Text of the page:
But the question 'What happens to the self when we die' begs the question, 'What is the self?' Buddhists would say what we take for a self is the result of an ego positing that bifurcates 'the world' into subject and object and claims to have developed a praxis leading to 'satori' which restores the essential unity of existence.
As the transmigration of souls is part of Buddhist philosophy, it might seem similar to a belief in an 'afterlife.' But while the Buddhist position is inherently idealist (mind is fundamental), the point for a Buddhist is not the survival of an individual mind, as all is mind, but whether that mind has achieved wholeness (the word 'health' means 'whole') or is still fragmented.
So what I'm doing is suggesting a view that turns this whole debate on its head.
1) nothing in science is incompatible with an idealist position.
2) only a mind that believes it is separate from existence views birth and death as alternating rather than simultaneous phenomenon.
3) Therefore, the whole question of the scientific validity of an 'afterlife' is wrongheaded and shot through with fundamental misconceptions.
I would add that to take the idea of satori seriously from a scientific point of view necessitates some archimedean point outside of 4D space/time--perhaps Bohm's implicate order, or something like it as suggested by nonlocality.
This is a great program. As a hardcore atheist and scientist, I find it interesting that people all find a need to construct these irrational extra 'domains'. However, I was ashamed by the insulting and snide tone from Sean Carroll. My ears turned red as I imagined the audience growing cold to science, imagining that we are all so arrogant and needlessly condescending.
There are good scientists out there who are respectful towards people with whom we strongly disagree. Please try to represent us more fairly.
crazy how different the irl audience votes vs internet.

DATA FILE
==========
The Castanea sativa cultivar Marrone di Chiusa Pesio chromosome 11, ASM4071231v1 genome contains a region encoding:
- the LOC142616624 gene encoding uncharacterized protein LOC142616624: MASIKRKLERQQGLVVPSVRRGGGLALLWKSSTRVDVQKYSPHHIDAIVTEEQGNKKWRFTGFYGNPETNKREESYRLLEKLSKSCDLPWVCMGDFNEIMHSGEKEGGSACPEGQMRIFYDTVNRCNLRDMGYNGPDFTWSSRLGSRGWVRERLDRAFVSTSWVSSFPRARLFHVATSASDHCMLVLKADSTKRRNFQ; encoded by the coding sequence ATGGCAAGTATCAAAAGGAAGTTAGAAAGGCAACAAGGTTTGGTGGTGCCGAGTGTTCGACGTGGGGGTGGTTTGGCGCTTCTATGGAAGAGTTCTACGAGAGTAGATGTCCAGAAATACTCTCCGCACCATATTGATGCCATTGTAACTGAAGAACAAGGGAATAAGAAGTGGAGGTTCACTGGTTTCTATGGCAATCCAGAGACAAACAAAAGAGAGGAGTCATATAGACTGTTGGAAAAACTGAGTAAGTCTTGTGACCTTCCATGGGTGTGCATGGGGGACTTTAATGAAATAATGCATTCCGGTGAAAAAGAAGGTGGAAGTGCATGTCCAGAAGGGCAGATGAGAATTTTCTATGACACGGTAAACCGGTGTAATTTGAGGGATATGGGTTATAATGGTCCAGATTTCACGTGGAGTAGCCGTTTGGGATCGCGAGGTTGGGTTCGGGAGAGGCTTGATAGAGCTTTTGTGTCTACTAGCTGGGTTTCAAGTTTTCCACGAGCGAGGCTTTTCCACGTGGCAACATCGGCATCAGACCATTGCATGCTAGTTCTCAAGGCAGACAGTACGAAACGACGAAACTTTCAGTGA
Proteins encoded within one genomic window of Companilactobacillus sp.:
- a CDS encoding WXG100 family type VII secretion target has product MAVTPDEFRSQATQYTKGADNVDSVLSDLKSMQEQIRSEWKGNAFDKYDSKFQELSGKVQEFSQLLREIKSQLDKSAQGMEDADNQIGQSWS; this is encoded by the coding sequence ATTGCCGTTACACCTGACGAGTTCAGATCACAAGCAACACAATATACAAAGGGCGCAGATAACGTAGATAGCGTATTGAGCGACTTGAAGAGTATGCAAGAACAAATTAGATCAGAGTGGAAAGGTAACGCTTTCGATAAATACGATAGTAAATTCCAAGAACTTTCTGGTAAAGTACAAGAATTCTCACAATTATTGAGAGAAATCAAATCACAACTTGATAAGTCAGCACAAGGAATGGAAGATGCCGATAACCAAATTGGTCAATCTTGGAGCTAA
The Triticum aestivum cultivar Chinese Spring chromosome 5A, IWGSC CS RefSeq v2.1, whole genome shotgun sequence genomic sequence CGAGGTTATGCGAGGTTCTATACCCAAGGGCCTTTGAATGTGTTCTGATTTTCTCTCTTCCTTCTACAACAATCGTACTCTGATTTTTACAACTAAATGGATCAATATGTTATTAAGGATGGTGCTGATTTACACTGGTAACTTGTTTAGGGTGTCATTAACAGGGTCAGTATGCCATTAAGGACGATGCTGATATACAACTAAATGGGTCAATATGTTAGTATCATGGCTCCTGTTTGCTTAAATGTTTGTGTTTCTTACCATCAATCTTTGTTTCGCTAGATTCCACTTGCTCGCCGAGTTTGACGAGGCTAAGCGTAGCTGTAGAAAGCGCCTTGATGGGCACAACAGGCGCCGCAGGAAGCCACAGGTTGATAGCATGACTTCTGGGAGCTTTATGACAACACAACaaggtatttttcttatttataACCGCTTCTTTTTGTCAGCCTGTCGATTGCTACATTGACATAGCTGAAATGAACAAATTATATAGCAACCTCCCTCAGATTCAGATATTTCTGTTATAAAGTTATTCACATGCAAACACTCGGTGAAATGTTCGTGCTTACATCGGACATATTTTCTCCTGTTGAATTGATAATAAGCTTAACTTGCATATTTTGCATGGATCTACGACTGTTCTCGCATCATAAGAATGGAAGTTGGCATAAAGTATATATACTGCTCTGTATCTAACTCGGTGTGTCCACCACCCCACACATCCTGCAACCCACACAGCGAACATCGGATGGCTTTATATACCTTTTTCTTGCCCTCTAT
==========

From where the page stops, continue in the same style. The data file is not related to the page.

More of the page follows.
Worthy debate, but I find that the AGAINST argumentation is a bit intellectually naive or dishonest.
What is frustrating about the line of argumentation from Novella is that no matter what line of argumentation brought up by those in favor of NDE, he said it wasn't enough.
No evidence -
B: NDE shows production without brain activity.
A: Timing of it did not have diagnostic equipment measuring specifically for that.
B:There has been registering at the time of NDE retrieval
A: You haven't provided the argument in my naturalistic/100% materialist verbiage
B: We all realize that there is a "beyond-physical" call for explanation of consciousness, memory, and other topics involved in NDEs.
Ex : Think of an elephant..... There is no probe or equipment that tells you where in the physical brain there is an elephant. Memory maps DO NOT find identical travel paths. Consciousness, and the larger "mind" topic, goes beyond when registers on the naturalists/materialists' radars.
You are thinking of the Esquire article I think. Yeah 'Eben' seems like a pretty scummy guy. http://www.esquire.com/features/the-prophet
Concerning his carl Sagan quote: http://recursed.blogspot.jp/2014/05/death-is-not-final.html
I'm not sure why anyone gives him credit at all, other than a desperate fear of death, which they allow him to alleviate with his lies.
I've noticed that arguments from Michael Shermer, Sean Carroll, and my physicist friends here at Los Alamos Labs are not arguments, per se. They are a series of jokes and personality defamations. None have ever researched the copious literature that abounds in this inquiry. How can you have an opinion when you've never studied the subject you're debating? The NDE contingency, on the other hand, has studied (and endorsed) both sides of the isle.
It is commonly stated by people who have not checked, that there is no evidence for an afterlife. There are many types of evidence, including veridical NDEs, spontaneous recollection by children of former lives, lucid visions by those near death, mediumistic phenomena, after death communications. Very few people remain sceptical after properly reviewing the evidence. Attempts by armchair critics to explain it all away as hallucinations or other such nonsense do not match up with the actual reports. The evidence itself provides answers to all the sceptical objections.